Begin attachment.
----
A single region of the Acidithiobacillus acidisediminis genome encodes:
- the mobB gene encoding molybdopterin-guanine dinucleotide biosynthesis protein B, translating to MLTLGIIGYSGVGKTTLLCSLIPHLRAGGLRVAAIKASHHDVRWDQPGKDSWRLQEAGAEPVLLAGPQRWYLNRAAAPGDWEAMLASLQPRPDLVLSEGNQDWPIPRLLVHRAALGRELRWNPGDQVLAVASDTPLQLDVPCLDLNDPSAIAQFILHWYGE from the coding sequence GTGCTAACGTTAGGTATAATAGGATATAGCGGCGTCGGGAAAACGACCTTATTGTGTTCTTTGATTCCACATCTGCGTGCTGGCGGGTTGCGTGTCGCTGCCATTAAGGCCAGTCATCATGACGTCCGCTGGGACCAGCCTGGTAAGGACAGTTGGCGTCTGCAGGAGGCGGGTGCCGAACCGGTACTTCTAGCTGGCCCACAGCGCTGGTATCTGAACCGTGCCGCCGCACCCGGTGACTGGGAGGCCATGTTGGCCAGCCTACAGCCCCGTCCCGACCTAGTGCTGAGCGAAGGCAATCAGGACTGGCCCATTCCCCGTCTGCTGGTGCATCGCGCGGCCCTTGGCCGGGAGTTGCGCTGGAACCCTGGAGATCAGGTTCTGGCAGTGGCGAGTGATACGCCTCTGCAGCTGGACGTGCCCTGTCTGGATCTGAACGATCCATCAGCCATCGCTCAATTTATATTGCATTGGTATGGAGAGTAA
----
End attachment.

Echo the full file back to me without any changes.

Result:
A single region of the Acidithiobacillus acidisediminis genome encodes:
- the mobB gene encoding molybdopterin-guanine dinucleotide biosynthesis protein B, translating to MLTLGIIGYSGVGKTTLLCSLIPHLRAGGLRVAAIKASHHDVRWDQPGKDSWRLQEAGAEPVLLAGPQRWYLNRAAAPGDWEAMLASLQPRPDLVLSEGNQDWPIPRLLVHRAALGRELRWNPGDQVLAVASDTPLQLDVPCLDLNDPSAIAQFILHWYGE from the coding sequence GTGCTAACGTTAGGTATAATAGGATATAGCGGCGTCGGGAAAACGACCTTATTGTGTTCTTTGATTCCACATCTGCGTGCTGGCGGGTTGCGTGTCGCTGCCATTAAGGCCAGTCATCATGACGTCCGCTGGGACCAGCCTGGTAAGGACAGTTGGCGTCTGCAGGAGGCGGGTGCCGAACCGGTACTTCTAGCTGGCCCACAGCGCTGGTATCTGAACCGTGCCGCCGCACCCGGTGACTGGGAGGCCATGTTGGCCAGCCTACAGCCCCGTCCCGACCTAGTGCTGAGCGAAGGCAATCAGGACTGGCCCATTCCCCGTCTGCTGGTGCATCGCGCGGCCCTTGGCCGGGAGTTGCGCTGGAACCCTGGAGATCAGGTTCTGGCAGTGGCGAGTGATACGCCTCTGCAGCTGGACGTGCCCTGTCTGGATCTGAACGATCCATCAGCCATCGCTCAATTTATATTGCATTGGTATGGAGAGTAA